But this snapshot style continues throughout. In the background to start with, and ultimately in the foreground, the war rumbles on, and eventually reaches an important turning point. This is accompanied by some of the densest infodumping yet -- many chapters start off with a mere page of background, or action, or character interaction, then spiral off into detailed ship specs or tactical discussions. I know, I know: some readers want all this detail, but I see little reason why much of it couldn't be provided in technical appendices, rather than interrupting what little narrative flow there is.
So, there are some good scenes scattered between the infodumping, but very little depth. For example, Honor's choice of aide is interesting, and has a lot of potential for development, but we then only ever meet her again as one of a crowd in half a later chapter! A whole year of Honor being fitted with new prosthetics whilst coping with the rather different job the Admiralty have given her is covered in a few lightweight chapters. There is also a massively important plot development in the relationship between humans and treecats, which everyone agrees is terribly significant, but appears to have little actual impact. Having waited long and eagerly for Ashes of Victory, I found this worsening trend of lack of depth disappointing.
In summary, worth reading, but only to find out what happens.
-- Brenda Daverin, rec.arts.sf.written, April 2000
Oh dear. Look, if I wanted to read a turgid history book, I'd read a turgid history book. I want to read feats of derring-do, as executed by Honor Harrington. But maybe those days are gone for good (the short stories are better in this regard).
It's several years after the events in Ashes of Victory, and the new Manticore government are delaying the peace process, because it lets them keep the war taxes, and not call an election. They are also trying to nullify Honor, and after one ploy doesn't work, they send her off to Silesia to battle the new Andermani threat, hoping she might die in the process [given the success of that ploy the last time it was tried, I'm surprised they bothered]. Meanwhile, the New Republic is getting annoyed, and they have a well-kept secret...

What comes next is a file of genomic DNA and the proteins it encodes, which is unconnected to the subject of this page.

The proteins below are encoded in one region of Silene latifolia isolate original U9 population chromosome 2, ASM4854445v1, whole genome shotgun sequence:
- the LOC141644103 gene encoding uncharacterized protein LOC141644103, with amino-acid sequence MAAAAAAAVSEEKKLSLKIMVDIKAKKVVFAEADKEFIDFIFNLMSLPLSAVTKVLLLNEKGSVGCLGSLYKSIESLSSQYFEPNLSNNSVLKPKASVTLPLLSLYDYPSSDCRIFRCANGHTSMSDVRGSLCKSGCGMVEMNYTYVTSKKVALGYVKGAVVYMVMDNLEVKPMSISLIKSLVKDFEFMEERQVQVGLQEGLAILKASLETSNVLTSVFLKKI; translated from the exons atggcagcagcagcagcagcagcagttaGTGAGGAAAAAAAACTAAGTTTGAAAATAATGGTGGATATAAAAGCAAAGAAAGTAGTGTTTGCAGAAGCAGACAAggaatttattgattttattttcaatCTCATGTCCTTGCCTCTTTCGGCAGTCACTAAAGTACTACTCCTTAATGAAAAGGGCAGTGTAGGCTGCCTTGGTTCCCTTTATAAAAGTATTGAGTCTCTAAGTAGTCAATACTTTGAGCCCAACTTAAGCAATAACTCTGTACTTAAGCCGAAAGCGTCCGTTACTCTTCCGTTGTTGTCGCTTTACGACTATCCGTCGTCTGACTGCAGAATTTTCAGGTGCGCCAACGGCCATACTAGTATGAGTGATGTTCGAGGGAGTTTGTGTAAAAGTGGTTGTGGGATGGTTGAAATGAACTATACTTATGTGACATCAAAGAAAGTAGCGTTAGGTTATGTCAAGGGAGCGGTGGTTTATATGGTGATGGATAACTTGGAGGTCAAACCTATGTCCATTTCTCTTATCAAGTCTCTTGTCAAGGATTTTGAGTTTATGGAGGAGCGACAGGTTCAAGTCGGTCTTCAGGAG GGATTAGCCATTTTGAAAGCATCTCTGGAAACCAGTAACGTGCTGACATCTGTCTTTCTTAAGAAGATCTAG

The plot is potentially very interesting, and leads to interesting problems. This may be the book where Honor stops being Nelson and starts being Wellington. [Ghod, I don't believe it. My spell checker doesn't recognise "Wellington", and suggests "Harrington" as a correction!] But the problem with the telling is probably easy to guess by anyone whose been keeping up with the series: even more heavy-handed politics, even more weapons specs (I used to glaze over these on re-reads; here I was glazing over on first read), even more fragmented scenes, even more jaw-jaw, and not enough action, not enough Honor. (But I'll probably get the next book, just to see what happens. Sucker.)
The Peeps and the Manties are back at it, hammer and tongs, and every time it looks as if there might be a chance for peace, the real bad guys throw a spanner in the works. The cost to everyone is enormous, and Honor, at least, now has something to lose.
Not quite a return to original form, but certainly a return to a plot, and to Honor being central to the book. Oodles of plot developments in her personal life, in the relationships between the two protagonist star systems, and in the politics of the neighbouring systems. There's still a lot of carefully described battle scenes: I frankly skimmed the umpteenth listing of the precise numbers of missiles that made it through each layer of the defence in each battle. And Weber must have a new orbital dynamics program: the values of the distances, velocities and accelerations seem to have gained several more significant figures. But this time it's nowhere near as turgid as the last couple of volumes.